Language is the preserve of everybody and yet I often find myself falling into the trap my elders made before me: denigrating and sneering at the language of teenagers.
Teen-speak is an oddly fluid, cyclical, ever-changing, totally unpredictable thing. Now I recognize that all language is that to a point but teen-speak seems to evolve in ways that are counterintuitive to the way most changes occur to a language.
Teen-speak does not evolve through any obvious source of necessity – unless you count the necessity to be as different and “individual” as possible. Different in this case invariably mean different from all the grown-ups that teenagers secretly wish they were and individual in the sense that you fit in with your peers who are all speaking exactly the same lingo as you so that you feel part of a group or a gang or, that most wonderful of entities, a movement.
When I was a kid we had our own set of cool words. “Cool” was one of them having made a post-modern ironic resurgence from the 60’s. I also recall “gnarly” was doing the rounds thanks to Bill & Ted and “no way / way” was popular thanks to Wayne’s World. We also had words like “eppy” for someone who was flipping out in today’s vernacular; “pleb”, “dickwad” and my own personal favourite “buttock-brain”. Of course, most of our special words were insults and a host of them survive today and have merely been added to by later generations. All were inspired by movies and TV, without a doubt.
Now “cool” is one of those strange epithets that has accrued a meaning beyond that of the original one. I’m sure it was as annoying to the older generation as “sick” now is to me. Lord knows I had enough trouble reconciling myself with “wicked” without having to take on board that “sick” now means “cool” which ultimately means something good and desirable.
I’ve noticed, however, that the internet and computing is now having a direct influence on the language of our young people.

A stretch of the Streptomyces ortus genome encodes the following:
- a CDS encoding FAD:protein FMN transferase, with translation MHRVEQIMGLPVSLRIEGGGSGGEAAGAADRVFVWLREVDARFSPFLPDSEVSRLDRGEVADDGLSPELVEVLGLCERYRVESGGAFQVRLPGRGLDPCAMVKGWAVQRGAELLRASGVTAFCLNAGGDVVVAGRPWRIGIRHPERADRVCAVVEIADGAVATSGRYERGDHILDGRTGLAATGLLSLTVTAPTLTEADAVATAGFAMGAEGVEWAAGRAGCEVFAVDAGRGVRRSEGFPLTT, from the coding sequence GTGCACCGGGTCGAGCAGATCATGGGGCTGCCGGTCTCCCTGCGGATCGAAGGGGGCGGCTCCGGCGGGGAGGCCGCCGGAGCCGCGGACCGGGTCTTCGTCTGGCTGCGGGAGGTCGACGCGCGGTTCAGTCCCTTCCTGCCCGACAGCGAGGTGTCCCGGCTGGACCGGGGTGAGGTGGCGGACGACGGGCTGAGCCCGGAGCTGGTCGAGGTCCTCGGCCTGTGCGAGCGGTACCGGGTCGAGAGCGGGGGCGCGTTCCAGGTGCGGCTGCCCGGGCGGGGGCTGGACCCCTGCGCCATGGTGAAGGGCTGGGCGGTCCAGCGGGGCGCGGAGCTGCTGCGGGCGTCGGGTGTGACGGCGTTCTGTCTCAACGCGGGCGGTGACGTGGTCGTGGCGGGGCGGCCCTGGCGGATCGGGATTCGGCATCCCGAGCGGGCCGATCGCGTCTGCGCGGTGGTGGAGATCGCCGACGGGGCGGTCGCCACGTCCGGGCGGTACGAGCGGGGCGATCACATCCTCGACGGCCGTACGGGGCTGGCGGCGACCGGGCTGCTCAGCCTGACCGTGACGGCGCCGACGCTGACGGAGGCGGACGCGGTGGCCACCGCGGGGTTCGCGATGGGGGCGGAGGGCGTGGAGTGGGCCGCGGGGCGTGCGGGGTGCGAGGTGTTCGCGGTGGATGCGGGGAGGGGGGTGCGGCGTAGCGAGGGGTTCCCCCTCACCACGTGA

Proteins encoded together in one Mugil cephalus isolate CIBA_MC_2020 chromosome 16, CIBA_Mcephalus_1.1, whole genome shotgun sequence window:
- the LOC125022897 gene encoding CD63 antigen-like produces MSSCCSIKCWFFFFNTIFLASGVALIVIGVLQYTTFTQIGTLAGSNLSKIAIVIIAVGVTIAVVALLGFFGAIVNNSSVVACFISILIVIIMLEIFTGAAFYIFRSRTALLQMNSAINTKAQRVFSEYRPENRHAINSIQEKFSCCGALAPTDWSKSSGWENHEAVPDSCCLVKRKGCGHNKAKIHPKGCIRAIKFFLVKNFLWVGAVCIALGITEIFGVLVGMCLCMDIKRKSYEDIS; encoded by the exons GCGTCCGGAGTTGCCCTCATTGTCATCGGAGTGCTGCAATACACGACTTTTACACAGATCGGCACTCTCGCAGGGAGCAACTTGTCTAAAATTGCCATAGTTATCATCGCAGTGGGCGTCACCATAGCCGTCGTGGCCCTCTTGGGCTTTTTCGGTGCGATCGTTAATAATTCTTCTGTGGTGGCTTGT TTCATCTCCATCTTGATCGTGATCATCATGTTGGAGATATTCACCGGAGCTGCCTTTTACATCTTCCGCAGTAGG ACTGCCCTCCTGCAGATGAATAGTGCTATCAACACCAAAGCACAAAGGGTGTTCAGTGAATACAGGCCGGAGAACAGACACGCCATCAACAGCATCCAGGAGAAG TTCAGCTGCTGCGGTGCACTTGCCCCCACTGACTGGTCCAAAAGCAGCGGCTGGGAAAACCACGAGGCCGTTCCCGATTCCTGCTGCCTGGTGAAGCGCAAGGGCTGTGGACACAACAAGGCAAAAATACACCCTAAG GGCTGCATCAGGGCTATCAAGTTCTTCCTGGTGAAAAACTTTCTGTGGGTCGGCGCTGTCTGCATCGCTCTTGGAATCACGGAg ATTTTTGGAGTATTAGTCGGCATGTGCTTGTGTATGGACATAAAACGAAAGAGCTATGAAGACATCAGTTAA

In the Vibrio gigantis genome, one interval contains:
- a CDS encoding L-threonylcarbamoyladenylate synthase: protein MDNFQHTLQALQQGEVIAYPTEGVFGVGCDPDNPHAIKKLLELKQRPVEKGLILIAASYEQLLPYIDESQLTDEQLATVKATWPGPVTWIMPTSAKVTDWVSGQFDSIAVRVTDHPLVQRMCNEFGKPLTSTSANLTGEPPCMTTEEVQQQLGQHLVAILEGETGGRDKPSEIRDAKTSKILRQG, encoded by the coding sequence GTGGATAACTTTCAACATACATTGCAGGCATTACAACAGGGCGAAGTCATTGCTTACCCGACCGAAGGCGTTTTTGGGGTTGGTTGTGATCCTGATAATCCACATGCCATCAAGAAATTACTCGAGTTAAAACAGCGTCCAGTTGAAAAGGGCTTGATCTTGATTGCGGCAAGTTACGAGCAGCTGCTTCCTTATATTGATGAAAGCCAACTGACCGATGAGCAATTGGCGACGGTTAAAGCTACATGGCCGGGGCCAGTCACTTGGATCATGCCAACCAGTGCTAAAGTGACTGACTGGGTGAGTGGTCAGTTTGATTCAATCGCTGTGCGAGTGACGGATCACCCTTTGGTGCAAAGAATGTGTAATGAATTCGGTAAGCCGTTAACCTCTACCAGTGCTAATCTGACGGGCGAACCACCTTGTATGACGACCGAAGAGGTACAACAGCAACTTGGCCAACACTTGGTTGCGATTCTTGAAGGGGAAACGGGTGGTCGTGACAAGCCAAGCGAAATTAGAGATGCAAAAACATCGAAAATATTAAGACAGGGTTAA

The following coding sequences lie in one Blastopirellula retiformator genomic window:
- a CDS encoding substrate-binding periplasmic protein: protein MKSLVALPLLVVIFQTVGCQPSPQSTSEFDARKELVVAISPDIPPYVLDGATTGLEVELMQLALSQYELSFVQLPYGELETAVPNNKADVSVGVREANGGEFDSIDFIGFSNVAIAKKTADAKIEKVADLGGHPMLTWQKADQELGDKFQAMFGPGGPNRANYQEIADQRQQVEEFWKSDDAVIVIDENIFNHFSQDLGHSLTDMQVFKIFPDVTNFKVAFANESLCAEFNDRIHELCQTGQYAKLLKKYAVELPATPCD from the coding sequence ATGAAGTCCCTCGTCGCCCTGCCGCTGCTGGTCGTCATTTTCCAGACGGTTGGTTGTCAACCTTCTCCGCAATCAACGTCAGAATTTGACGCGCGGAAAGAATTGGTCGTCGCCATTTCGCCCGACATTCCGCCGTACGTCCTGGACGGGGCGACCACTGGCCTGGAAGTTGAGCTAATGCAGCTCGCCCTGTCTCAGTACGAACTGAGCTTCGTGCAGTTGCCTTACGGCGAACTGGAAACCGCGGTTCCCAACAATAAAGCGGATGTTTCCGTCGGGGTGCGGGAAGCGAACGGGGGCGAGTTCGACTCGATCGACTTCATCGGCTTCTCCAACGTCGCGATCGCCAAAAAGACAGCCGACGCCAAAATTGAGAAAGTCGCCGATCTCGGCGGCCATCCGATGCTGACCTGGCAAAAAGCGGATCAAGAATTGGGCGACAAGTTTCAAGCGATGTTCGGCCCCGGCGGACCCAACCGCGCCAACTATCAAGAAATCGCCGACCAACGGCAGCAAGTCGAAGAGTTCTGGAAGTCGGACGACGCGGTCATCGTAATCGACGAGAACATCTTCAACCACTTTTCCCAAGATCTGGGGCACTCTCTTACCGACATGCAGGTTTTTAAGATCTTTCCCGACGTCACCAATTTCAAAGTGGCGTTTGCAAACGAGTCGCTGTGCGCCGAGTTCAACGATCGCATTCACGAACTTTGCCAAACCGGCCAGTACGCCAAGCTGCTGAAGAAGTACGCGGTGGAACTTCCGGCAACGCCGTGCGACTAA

My eldest boy, whilst chatting (read that as SHOUTING) with his mates via head-mic on X-Box Live continually refers to annoying players as “hackers”. It annoys the hell out of me because the activity of these people invariably does not involve them penetrating the mainframe of Skynet and bringing about the end of humanity and the rise of the machines.
And don’t even get me started on “LOL”. My boy says it constantly. And not even in an ironic sense either. I could cope with it if he said “LOL” drily in a situation or at a joke that was meant to be funny but plainly wasn’t. A “humour fail” (see, I can still get teen-speak) situation would be appropriate for someone to deadpan and say “LOL” as if they were speaking to an idiot who’d recited the same joke 50 times in the hope of cracking your reserve and finally making you laugh. Instead, “LOL” genuinely seems to stand in for actually laughing at something that is genuinely amusing. Albeit the kind of something that the rest of us would just crack a wry smile at or nod at bemusedly. It is in fact the kind of situation that does not require one ever to laugh out loud but just to feel amusement in a small quiet way. “LOL” now acts as a stand-in for a normal low-level humour response. What actually happens is that the use of the word “LOL” (is it actually a word?) strips the humour away completely from the situation whilst at the same time acknowledging that the speaker did actually get the joke. What is that? Ironic irony?
I’m just waiting for the inevitable development when the audience at a comedy gig no longer laughs out loud but merely utters “ROLF” under their breath every time their favourite comedian delivers a killer punch-line.
That will be the moment that teen-speak finally kills irony and humour and all intelligence forever.
You probably think there is no way that this could ever happen.
Well, I’m here to tell you: